Cost of a Speeding Ticket – Worth It?

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I received what I call an ‘excessive velocity tax’  – more commonly known as a speeding ticket – a couple of weeks ago on a charity road rally to Chicago and back.  I wasn’t really ripping down the road when I was pulled over (above picture).  In fact, both my navigator and I felt that we were merely moving at the speed of traffic.  Nonetheless, I got tagged with a $200 ticket for driving 72 in a 55 MPH speed zone.

The fact is, like most Americans (89%, according to Allstate), I generally speed above the limit almost wherever I feel it is safe to do so.  On uncrowded freeways, I generally cruise about 10-15 MPH above the limit, which is sometimes with the flow of traffic, but sometimes a bit faster.  I am not one of the clowns who weaves in-and-out of traffic WAY over the limit.  In fact, I wouldn’t speed at all if I felt that I was driving unsafely in any way and haven’t been in a car accident in the last 20 years.

It was the first speeding ticket I had gotten in about 15 years.  I’ve been pulled over and ‘warned’ a couple of times during that period of time, but was never ticketed.  With this ticket in hand, I started wondering what the ‘cost’ of speeding might be with speeding tickets being issued that infrequently.  Here’s the math I did:

  1. I drive about 22,000 miles per year
  2. That’s 489 hours @ 45 MPH average
  3. I find it safe to speed about half that time – mostly on freeways
  4. Driving 5 MPH slower on freeways adds 30.5 hours a year

Over the course of a decade, a $200 speeding ticket translates to just 65 cents an hour to speed.

How much is my time worth?  I’m not working and I wouldn’t be putting the time I’ve saved to any tremendously productive activity.  That said, I certainly think that my time is worth more than 65 cents an hour.    Even if I started getting tickets every 2-3 years the cost would still be less than $2 an hour.  I’m guessing I would continue to take the risk of getting a ticket, as long as I was driving safely.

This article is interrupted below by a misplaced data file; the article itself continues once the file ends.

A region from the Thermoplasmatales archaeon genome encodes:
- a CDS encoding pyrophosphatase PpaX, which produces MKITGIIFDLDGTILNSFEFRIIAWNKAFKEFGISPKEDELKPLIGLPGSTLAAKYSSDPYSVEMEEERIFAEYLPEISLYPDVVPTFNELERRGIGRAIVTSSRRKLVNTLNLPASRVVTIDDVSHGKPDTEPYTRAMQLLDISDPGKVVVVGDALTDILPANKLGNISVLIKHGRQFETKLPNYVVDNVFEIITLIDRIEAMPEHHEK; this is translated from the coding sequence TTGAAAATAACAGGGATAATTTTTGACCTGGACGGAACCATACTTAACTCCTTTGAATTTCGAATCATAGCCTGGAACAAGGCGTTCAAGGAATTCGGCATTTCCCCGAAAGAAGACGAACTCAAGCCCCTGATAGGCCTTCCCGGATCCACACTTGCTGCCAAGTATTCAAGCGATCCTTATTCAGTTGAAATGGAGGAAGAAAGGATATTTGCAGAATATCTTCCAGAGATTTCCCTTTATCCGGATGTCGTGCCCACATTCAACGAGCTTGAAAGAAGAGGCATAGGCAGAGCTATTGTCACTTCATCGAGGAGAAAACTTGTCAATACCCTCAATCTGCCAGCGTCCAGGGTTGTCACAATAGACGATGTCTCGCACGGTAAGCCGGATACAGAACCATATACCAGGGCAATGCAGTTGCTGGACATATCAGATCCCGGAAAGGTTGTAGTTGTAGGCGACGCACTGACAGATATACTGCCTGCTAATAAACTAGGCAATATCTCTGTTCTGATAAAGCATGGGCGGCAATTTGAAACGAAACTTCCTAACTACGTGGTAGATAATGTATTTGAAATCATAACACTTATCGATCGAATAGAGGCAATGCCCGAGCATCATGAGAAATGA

Once again, I wouldn’t speed if I felt I was being unsafe.  On freeways, the faster traffic typically flows 10 MPH over the limit, and I cruise at that speed or 5 MPH faster.  Any readers done any math on the financials of their experience driving faster than allowed?

6 thoughts on “Cost of a Speeding Ticket – Worth It?

  1. Ha, that’s also a way to look at it! 🙂
    I just stick to the speed limit generally saver around here (one of the densest road network in the world). Saves a lot of gas too! Probably should factor that into the equation. When going 75mph instead of 65mph increases fuel consumption by about 10-15% in mpg (depending on model, road conditions, weather, etc.).

    Liked by 1 person

    • Yes – Fuel economy would be another consideration. My ‘fun with numbers’ math would suggest that would add about 75 cents an hour to the equation. More significant than the speeding ticket, but still not a huge added cost.

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    • I thought about that, but my insurance didn’t go up as a result of the single ticket. I called our agency and they said it likely wouldn’t change since it was the first ticket I had in such a long time. Maybe I’ll find something on my next bill?

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  2. Very interesting way to think about speeding Mr. FireStation! I ran the numbers, and given my relatively long commute, I save about 28 hours a year by driving faster than the speed limit. I haven’t gotten a speeding ticket in close to 20 years, but if/when it happens, I’ll gladly pay the price given how I value my time!

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